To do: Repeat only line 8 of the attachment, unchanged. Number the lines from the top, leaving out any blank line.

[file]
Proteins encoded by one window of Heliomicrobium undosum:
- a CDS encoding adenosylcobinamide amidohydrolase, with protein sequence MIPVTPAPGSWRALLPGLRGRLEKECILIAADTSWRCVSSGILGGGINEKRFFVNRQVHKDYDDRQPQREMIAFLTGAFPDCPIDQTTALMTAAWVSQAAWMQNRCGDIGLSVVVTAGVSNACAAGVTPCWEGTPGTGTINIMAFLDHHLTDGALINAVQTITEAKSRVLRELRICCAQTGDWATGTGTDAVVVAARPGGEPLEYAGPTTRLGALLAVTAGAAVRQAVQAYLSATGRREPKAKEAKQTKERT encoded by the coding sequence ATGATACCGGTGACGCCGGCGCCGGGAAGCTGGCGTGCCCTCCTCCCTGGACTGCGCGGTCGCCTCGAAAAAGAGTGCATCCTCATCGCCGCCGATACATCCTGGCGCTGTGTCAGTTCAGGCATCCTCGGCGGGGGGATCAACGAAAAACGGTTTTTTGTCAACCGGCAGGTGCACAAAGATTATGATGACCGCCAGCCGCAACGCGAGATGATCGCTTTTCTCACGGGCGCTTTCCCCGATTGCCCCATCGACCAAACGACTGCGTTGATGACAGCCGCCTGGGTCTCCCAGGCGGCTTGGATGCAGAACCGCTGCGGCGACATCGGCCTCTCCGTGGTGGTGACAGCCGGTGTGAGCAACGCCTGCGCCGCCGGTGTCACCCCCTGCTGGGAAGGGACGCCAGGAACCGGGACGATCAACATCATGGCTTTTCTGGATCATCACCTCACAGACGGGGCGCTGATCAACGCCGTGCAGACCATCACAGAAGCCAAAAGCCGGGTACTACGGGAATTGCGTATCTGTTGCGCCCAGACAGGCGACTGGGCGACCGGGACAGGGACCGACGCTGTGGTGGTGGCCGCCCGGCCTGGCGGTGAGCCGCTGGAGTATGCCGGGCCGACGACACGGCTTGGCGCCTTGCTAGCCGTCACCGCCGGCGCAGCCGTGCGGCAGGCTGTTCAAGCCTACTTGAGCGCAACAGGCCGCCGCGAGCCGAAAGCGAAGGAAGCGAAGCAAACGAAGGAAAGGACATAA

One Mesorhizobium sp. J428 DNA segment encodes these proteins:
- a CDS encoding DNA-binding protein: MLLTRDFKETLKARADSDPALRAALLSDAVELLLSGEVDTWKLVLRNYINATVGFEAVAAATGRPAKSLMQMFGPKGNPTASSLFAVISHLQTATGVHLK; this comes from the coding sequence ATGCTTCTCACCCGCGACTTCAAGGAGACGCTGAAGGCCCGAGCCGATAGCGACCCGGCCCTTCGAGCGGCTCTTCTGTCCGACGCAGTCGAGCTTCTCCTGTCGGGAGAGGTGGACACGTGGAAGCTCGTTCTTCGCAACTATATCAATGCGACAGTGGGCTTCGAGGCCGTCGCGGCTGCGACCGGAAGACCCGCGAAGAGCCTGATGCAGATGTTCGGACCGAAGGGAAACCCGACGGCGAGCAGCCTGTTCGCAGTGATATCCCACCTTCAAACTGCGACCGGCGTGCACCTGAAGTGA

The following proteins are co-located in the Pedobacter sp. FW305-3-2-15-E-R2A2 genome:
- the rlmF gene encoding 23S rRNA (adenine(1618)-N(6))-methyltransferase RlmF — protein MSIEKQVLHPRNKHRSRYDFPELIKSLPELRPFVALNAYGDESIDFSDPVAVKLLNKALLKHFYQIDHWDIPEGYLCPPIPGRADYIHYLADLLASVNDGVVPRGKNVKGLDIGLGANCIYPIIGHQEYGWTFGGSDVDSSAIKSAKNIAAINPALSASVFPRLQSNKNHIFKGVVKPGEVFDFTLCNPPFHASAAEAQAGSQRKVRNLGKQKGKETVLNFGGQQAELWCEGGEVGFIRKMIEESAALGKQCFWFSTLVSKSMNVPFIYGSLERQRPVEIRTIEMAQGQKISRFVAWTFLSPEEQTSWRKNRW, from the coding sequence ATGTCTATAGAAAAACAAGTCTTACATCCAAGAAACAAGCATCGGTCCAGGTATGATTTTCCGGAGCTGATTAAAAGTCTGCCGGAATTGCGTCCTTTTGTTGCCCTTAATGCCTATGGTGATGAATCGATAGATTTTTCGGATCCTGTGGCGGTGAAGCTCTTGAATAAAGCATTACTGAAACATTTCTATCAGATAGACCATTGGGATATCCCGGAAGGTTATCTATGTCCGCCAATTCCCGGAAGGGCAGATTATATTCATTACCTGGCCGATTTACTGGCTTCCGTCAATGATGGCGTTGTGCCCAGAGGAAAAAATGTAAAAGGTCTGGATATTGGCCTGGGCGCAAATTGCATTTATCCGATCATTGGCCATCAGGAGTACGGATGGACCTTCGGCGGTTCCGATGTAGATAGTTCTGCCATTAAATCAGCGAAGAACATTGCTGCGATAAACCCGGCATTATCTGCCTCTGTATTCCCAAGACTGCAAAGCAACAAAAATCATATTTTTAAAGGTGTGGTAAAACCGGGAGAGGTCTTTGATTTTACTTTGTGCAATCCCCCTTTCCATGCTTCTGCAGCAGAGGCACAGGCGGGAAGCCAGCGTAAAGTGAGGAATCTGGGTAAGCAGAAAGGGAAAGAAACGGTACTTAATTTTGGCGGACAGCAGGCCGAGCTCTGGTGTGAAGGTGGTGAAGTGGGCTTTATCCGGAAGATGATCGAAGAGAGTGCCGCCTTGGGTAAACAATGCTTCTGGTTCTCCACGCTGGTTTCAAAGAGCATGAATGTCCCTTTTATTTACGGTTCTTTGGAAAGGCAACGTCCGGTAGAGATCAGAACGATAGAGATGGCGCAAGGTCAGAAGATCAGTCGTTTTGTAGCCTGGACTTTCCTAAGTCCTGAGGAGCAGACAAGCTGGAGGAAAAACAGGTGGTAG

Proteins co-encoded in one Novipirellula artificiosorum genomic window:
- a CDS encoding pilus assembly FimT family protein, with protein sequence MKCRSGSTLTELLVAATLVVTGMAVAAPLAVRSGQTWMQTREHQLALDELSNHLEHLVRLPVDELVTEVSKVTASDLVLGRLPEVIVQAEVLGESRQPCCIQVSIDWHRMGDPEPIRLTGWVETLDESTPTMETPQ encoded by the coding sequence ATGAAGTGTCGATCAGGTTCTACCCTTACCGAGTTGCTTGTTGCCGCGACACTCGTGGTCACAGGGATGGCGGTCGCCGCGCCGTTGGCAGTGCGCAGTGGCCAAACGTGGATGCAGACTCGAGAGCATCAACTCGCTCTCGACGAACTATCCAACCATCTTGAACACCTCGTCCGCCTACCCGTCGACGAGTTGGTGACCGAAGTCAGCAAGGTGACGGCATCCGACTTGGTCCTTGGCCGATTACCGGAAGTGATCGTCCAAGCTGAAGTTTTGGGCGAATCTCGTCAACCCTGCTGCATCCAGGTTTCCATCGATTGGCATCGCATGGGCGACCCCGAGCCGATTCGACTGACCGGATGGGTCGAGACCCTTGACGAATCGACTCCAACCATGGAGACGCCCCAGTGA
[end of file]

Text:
- a CDS encoding pilus assembly FimT family protein, with protein sequence MKCRSGSTLTELLVAATLVVTGMAVAAPLAVRSGQTWMQTREHQLALDELSNHLEHLVRLPVDELVTEVSKVTASDLVLGRLPEVIVQAEVLGESRQPCCIQVSIDWHRMGDPEPIRLTGWVETLDESTPTMETPQ encoded by the coding sequence ATGAAGTGTCGATCAGGTTCTACCCTTACCGAGTTGCTTGTTGCCGCGACACTCGTGGTCACAGGGATGGCGGTCGCCGCGCCGTTGGCAGTGCGCAGTGGCCAAACGTGGATGCAGACTCGAGAGCATCAACTCGCTCTCGACGAACTATCCAACCATCTTGAACACCTCGTCCGCCTACCCGTCGACGAGTTGGTGACCGAAGTCAGCAAGGTGACGGCATCCGACTTGGTCCTTGGCCGATTACCGGAAGTGATCGTCCAAGCTGAAGTTTTGGGCGAATCTCGTCAACCCTGCTGCATCCAGGTTTCCATCGATTGGCATCGCATGGGCGACCCCGAGCCGATTCGACTGACCGGATGGGTCGAGACCCTTGACGAATCGACTCCAACCATGGAGACGCCCCAGTGA